In the simplest terms, a socket is a pseudo-file that represents a network connection. Once a socket has been created (using the proper primitives, and the proper parameters to identify the other host), writes to the socket are turned into network packets that get sent out, and data received from the network can be read from the socket.
In one regard, sockets are very similar to pipes: they look just like files to the programs using them, but do not result in read or writes to a disk; rather, they allow communicating with another program (local in the case of pipes, and possibly remote in the case of sockets). They also offer, as you mention, bidirectional communication (much like a pair of properly connected pipes could).
Finally, it is common for programs on a single machine to communicate using standard network protocols, such as TCP; it would be wasteful to go all the way to the network hardware (if any!), computing checksums, etc., just to go back to the same host: that's where Unix domains sockets come in. Those are much like regular sockets, except they connect processes on the same host rather than remote processes, and do not attempt to use any network resources at all. In this way, they are a medium of inter-process communication.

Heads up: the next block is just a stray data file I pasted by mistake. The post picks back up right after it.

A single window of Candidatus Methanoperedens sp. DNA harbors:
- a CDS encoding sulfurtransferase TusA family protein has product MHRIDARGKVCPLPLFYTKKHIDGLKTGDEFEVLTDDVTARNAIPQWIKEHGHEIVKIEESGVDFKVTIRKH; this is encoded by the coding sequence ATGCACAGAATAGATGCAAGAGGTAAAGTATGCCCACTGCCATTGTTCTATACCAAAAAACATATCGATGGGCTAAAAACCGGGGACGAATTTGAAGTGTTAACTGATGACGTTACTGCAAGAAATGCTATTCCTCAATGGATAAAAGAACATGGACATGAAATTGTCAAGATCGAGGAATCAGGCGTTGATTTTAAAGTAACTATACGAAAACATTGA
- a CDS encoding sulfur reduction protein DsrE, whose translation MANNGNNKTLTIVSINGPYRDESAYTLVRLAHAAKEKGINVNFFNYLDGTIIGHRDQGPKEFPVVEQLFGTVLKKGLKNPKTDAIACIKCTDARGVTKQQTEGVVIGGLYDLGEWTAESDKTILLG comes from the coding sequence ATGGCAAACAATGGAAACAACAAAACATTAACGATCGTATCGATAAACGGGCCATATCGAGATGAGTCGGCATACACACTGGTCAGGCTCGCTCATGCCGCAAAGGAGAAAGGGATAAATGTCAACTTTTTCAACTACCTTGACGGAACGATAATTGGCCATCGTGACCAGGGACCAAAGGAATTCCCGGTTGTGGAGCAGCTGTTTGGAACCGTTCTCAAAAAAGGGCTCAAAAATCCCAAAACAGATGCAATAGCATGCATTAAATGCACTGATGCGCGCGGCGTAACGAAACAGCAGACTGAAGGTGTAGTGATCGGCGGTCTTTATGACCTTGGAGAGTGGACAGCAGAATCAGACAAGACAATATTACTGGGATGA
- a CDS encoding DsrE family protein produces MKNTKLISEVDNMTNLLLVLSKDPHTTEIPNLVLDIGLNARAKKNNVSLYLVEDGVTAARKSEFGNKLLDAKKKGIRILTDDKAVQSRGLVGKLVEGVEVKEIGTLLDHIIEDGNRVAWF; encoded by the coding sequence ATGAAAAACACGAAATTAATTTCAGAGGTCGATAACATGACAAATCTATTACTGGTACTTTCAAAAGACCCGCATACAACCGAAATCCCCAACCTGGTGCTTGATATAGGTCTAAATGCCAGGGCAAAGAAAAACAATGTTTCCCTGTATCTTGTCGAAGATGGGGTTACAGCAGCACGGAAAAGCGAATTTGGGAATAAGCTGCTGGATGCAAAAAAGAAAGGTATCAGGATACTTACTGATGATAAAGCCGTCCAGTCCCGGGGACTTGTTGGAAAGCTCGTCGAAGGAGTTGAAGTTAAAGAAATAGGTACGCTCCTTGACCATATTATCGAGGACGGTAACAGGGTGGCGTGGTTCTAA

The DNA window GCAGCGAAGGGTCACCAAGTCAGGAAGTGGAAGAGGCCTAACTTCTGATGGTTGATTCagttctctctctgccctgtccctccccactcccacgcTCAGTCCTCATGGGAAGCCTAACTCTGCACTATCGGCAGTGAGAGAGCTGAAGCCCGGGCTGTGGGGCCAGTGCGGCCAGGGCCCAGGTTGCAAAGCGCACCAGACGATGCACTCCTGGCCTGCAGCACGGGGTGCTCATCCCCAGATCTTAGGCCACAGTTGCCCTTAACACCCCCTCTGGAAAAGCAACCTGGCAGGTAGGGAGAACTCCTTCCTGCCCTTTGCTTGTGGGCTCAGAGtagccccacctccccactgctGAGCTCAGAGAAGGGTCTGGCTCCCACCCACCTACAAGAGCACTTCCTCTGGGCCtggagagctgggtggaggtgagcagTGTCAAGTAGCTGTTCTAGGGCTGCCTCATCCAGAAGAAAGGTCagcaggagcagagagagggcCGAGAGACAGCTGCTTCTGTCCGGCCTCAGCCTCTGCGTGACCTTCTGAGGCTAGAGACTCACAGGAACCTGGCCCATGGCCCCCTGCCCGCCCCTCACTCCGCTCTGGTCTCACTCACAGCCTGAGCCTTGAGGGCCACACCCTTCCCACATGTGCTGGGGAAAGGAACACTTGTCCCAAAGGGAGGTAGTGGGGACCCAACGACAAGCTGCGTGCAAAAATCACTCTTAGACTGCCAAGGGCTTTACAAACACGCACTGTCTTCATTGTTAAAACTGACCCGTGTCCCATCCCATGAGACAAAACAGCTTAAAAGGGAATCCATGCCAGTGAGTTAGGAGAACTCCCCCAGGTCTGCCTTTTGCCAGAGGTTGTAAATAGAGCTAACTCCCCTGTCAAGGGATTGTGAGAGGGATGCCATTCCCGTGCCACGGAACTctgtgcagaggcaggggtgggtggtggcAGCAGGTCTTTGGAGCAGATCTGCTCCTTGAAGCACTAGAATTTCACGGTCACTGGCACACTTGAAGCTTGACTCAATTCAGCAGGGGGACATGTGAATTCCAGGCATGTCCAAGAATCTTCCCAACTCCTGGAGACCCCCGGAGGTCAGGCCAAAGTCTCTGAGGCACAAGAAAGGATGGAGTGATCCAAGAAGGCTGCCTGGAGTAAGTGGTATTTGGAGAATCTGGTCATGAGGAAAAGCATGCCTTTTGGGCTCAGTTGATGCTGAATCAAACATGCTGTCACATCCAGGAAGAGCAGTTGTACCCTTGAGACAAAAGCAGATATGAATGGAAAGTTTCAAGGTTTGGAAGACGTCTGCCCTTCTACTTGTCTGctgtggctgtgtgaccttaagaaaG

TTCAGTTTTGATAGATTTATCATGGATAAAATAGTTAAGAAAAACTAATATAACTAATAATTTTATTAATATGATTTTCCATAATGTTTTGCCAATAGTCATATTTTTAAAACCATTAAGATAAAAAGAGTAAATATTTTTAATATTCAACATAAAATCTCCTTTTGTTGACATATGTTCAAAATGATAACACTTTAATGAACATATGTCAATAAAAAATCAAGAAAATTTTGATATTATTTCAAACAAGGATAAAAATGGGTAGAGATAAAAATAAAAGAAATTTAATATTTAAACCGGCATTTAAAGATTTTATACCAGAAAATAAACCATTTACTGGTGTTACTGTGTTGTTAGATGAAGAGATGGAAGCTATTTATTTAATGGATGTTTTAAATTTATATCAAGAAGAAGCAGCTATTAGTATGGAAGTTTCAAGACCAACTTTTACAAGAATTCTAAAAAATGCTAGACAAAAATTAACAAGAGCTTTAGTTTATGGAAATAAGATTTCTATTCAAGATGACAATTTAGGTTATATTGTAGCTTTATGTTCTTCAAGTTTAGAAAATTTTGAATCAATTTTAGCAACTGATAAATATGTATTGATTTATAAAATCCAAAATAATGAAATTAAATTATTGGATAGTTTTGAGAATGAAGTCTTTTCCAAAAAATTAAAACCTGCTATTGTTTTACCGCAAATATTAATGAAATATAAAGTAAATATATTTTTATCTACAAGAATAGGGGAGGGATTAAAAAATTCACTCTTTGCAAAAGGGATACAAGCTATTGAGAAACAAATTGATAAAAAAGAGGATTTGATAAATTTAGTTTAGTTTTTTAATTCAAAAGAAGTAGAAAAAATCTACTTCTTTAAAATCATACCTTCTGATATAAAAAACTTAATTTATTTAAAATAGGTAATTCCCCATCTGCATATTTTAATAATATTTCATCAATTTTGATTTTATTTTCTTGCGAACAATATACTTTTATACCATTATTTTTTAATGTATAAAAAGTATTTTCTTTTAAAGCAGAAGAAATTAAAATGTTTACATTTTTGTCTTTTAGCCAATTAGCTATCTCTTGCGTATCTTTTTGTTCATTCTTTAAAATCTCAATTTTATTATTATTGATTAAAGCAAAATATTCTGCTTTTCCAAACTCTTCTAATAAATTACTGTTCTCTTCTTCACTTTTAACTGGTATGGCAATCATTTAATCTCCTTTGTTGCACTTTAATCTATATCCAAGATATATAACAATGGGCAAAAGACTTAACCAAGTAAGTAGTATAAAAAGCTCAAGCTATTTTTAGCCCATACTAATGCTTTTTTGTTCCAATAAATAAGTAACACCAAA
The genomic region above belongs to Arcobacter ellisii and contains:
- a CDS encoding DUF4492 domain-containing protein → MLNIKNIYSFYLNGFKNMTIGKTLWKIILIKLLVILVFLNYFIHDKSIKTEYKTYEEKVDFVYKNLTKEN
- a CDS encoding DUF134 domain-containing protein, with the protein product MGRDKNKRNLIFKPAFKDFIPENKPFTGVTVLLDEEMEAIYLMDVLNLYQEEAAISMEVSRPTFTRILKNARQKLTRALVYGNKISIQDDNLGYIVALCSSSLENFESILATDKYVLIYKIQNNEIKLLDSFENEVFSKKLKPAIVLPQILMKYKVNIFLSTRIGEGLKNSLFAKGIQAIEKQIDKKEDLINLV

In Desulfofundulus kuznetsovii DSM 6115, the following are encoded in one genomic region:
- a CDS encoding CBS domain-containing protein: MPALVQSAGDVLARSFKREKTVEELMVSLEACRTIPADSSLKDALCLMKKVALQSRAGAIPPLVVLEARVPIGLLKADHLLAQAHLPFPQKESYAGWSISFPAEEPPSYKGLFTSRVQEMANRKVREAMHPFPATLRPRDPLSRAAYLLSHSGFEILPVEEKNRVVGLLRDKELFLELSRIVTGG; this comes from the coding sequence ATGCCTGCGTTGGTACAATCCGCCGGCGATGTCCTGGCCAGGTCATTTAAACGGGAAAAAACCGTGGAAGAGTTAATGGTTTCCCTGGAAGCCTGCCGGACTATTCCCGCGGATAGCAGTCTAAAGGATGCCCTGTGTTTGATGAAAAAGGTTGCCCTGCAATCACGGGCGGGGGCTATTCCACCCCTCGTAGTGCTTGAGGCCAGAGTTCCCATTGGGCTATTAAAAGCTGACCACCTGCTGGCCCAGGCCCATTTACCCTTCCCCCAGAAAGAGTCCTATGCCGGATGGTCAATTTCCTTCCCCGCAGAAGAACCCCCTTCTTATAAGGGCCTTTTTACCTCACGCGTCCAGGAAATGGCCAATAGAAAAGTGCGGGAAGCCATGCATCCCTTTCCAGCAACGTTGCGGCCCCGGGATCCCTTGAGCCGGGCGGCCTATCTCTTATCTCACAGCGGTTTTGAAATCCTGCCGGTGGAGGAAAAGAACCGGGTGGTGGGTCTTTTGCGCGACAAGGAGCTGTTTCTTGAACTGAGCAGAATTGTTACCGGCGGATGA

As tripleee mentioned, in the course of the history of BSD, pipes were introduced earlier than sockets, and were reimplemented using sockets once those existed. The same reference, The Design and Implementation of the FreeBSD Operating System, mentions that pipes were then reverted to a non-socket implementation for performance reasons: this certainly underlines the fact that pipes share similarities.